Acrobats and pearlers: early Japanese settlers in Australia

Out of curiosity, we were researching about Japanese immigration in Australia on a quiet, rainy Saturday morning. The information we encountered was quite fascinating.

Did you know that the first Japanese settler in Australia was an acrobat in 1873? After the laws forbidding Japanese citizens to leave the country were abolished in 1866, the government began issuing passports for trade or study. A circus troupe of 13 Japanese performers were sent to Australia, and performed around the country.

One of those performers was a man called Sakuragawa Rikinosuke, who came to Japan with his seven-year-old son. He married an Irish-born woman in Fitzroy, Melbourne, in 1875, an intercultural marriage that was something very uncommon at the time.

Unfortunately, being the olden days, his name was incorrectly recorded as ‘Sacaranawa Decenoski’, and this was the name Sakuragawa was known as until his death in 1884 (his birthplace was also incorrectly recorded as ‘Jeddo’, something one can only laugh at from 2020! This is believed to have been an error of ‘Edo’, which is now known as Tokyo). His son Ewar’s name was recorded as ‘Dicinoski’, and his family became a performing circus group called ‘the Dicinoski Troupe’. The name is still being used by the family to the present day, which is somewhat ironic as such an important part of Japanese-Australian history has been smudged to sound anything but Japanese.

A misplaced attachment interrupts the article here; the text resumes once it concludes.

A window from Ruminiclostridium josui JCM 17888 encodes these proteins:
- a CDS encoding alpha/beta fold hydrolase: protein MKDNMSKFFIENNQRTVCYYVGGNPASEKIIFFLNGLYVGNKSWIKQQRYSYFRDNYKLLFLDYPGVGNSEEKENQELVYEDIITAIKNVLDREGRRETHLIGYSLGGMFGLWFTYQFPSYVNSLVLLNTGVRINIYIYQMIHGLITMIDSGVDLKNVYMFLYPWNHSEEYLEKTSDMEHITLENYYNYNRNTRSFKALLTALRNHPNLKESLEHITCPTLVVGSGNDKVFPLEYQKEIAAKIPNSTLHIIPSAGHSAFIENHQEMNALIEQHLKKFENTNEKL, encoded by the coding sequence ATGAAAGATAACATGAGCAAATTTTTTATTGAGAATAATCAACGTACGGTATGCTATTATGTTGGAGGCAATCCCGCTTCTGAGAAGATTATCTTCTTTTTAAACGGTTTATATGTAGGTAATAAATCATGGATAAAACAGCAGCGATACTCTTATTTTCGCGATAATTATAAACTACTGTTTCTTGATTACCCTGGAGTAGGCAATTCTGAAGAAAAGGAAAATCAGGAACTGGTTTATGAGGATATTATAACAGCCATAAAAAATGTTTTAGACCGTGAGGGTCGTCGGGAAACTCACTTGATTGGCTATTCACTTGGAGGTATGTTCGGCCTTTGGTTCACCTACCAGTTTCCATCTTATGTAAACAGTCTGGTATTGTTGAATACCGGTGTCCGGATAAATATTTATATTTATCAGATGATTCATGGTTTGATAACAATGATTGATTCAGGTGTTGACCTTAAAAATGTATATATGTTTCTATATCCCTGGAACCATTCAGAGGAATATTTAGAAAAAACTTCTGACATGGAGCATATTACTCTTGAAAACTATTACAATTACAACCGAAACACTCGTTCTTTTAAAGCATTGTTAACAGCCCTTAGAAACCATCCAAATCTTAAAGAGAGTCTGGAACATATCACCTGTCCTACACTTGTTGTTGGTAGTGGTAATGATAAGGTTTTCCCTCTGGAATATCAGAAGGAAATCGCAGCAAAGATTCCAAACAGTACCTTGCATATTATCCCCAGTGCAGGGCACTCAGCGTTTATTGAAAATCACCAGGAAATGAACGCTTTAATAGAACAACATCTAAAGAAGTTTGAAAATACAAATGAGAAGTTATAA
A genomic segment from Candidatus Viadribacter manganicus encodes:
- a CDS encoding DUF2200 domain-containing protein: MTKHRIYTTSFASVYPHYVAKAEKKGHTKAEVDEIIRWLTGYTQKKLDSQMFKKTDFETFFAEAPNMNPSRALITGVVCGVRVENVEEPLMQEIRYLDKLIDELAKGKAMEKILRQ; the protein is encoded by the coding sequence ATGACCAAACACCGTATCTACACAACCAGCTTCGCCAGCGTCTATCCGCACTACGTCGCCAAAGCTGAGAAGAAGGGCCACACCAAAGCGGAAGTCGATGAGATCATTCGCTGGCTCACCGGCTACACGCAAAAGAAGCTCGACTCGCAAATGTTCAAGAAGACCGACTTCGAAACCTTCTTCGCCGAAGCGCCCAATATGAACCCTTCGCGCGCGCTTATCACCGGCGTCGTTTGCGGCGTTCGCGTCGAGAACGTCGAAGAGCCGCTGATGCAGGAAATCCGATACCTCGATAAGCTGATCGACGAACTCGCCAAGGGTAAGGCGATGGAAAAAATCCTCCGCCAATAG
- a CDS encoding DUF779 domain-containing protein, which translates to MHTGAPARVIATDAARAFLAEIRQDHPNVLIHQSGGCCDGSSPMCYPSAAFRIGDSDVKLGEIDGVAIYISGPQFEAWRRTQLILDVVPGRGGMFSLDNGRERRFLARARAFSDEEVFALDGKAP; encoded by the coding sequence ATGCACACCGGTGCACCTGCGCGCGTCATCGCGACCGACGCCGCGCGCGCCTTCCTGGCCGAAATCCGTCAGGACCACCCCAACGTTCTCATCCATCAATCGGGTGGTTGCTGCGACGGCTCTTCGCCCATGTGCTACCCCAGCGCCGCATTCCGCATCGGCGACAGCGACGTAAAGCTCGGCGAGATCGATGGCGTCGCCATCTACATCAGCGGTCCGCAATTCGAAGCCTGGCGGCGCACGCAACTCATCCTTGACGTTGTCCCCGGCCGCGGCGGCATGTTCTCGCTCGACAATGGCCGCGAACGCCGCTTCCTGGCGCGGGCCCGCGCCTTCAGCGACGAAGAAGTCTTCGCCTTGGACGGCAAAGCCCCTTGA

If you dig deeper, there are also tales of an early pearler nicknamed ‘Tommy Japan’, who worked casually as a court interpreter on Thursday Island, was arrested for being drunk and disorderly on Christmas, and headed a ten-person Japanese syndicate who won the Tattersall’s Melbourne Cup sweepstake in 1890! They pooled their £22,500 winnings and returned to Japan with their fortunes. This incredible success story was said to have ignited an influx in Japanese immigration to Australia (particularly Thursday Island).